Second, I turn to a latter portion of the text in order to propose some possible parallels to Leroi-Gourhan.  I think a point of similarity between the two, even though I haven’t yet read Gourhan, is the issue of exteriorization.  From what I understood of the discussion last week, Gourhan proposes that in many ways our evolution has halted, or has slowed down.  In effect, we have exteriorized our very human capacity for development or progress.  We exteriorize it in the form of the technical progress that we have made.  This holds especially true in relationship to human memory (and, as is perhaps suggested later, the memory of the animal as well).  In the section entitled “Skeleton, Equipment, and the Brain,” it seems that both Gourhan and Stiegler’s texts converge on this matter.  Stiegler is quick to reference a similar dependence on the exteriorized body; the technical extension of the body:

With the advent of exteriorization, the body of the living individual is no longer a body: it can only function with its tools.  An understanding of the archaic anthropological system will only become possible with the simultaneous examination of the skeleton, the central nervous system, and equipment (148)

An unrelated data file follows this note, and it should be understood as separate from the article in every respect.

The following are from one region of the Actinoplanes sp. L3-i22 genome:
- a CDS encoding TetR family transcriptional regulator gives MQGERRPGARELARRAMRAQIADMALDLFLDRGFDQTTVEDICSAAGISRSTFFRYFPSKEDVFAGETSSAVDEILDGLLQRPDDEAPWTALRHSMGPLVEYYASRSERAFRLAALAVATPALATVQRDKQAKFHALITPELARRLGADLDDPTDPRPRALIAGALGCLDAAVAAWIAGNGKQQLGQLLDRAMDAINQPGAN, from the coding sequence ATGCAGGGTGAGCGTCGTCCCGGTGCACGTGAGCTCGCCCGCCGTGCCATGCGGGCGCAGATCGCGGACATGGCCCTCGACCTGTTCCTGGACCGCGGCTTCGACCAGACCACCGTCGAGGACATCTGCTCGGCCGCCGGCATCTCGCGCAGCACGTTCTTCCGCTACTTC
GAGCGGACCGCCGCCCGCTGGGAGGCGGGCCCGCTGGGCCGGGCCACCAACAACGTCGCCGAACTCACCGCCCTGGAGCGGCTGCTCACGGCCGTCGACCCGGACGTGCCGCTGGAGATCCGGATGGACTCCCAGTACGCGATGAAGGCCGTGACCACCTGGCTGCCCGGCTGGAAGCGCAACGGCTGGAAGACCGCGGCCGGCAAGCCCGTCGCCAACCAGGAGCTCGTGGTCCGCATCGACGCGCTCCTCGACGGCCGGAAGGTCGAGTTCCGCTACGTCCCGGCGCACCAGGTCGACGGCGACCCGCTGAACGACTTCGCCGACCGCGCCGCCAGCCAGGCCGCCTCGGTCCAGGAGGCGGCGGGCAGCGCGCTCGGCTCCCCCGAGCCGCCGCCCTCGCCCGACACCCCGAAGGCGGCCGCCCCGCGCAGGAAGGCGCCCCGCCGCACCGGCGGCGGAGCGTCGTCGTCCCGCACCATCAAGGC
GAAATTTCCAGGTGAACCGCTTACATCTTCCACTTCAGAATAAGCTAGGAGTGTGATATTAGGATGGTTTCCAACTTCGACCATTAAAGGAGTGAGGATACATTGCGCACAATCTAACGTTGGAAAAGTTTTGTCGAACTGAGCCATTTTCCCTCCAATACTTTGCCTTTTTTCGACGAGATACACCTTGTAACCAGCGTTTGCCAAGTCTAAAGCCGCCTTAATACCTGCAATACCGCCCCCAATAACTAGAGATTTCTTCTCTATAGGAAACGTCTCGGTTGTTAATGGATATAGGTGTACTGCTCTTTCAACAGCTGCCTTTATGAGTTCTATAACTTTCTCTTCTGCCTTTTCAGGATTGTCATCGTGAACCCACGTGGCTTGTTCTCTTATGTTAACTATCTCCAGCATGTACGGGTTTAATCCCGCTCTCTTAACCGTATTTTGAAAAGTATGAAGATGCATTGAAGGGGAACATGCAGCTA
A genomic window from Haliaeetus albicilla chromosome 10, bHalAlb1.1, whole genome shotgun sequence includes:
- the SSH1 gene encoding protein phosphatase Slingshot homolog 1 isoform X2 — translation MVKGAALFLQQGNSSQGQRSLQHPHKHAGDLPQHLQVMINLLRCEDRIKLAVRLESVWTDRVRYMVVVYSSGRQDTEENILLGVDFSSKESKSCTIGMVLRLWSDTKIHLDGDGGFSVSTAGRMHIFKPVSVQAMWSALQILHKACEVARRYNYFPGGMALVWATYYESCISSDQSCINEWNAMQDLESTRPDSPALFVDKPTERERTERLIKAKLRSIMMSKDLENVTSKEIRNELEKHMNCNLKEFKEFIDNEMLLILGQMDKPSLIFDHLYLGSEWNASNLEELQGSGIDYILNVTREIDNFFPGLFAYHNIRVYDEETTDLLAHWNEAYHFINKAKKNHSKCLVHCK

Directly aftertwards, Stiegler suggests that this set of hypotheses retraces the possibility of passage between three stages of archaic humanity.  Both the argument and the framework of the argument are provocative revisions.  Stiegler effectively provides a revision of the very history of the body.  In his consideration of the anthropology of human development, Stiegler inserts the technical system.  He places the human on a type of continuum where the technical becomes extremely relevant, in effect, proposing a revision of human developmental understanding.  As is noted in the following, the technical is intimately connected to the very biology of the human, and thus, is necessary to a newly invisioned anthropology; a techno-logy

As Stiegler’s argument continues, it takes on new significance.  Although earlier I stated that Stiegler references a certain dependence on the exteriorized body, it seems that the term dependence needs to be considered more carefully.  What Stiegler is proposing is an infinite dependence on the technical, specifically “technical consciousness,” as a means of overcoming the very limitations of the biological.  Basically, Stiegler equates “technical consciousness” with anticipation.  It is anticipation which is the deciding factor in human evolution: “Anticipation means the realization of a possibility that is not determined by a biological program” (151).  Yet, despite the technical as a means of development, Stiegler still maintains that the technical must be considered under a zoological framework, for the technical is still determined by, “the neurophysiological chracteristics of the individual.”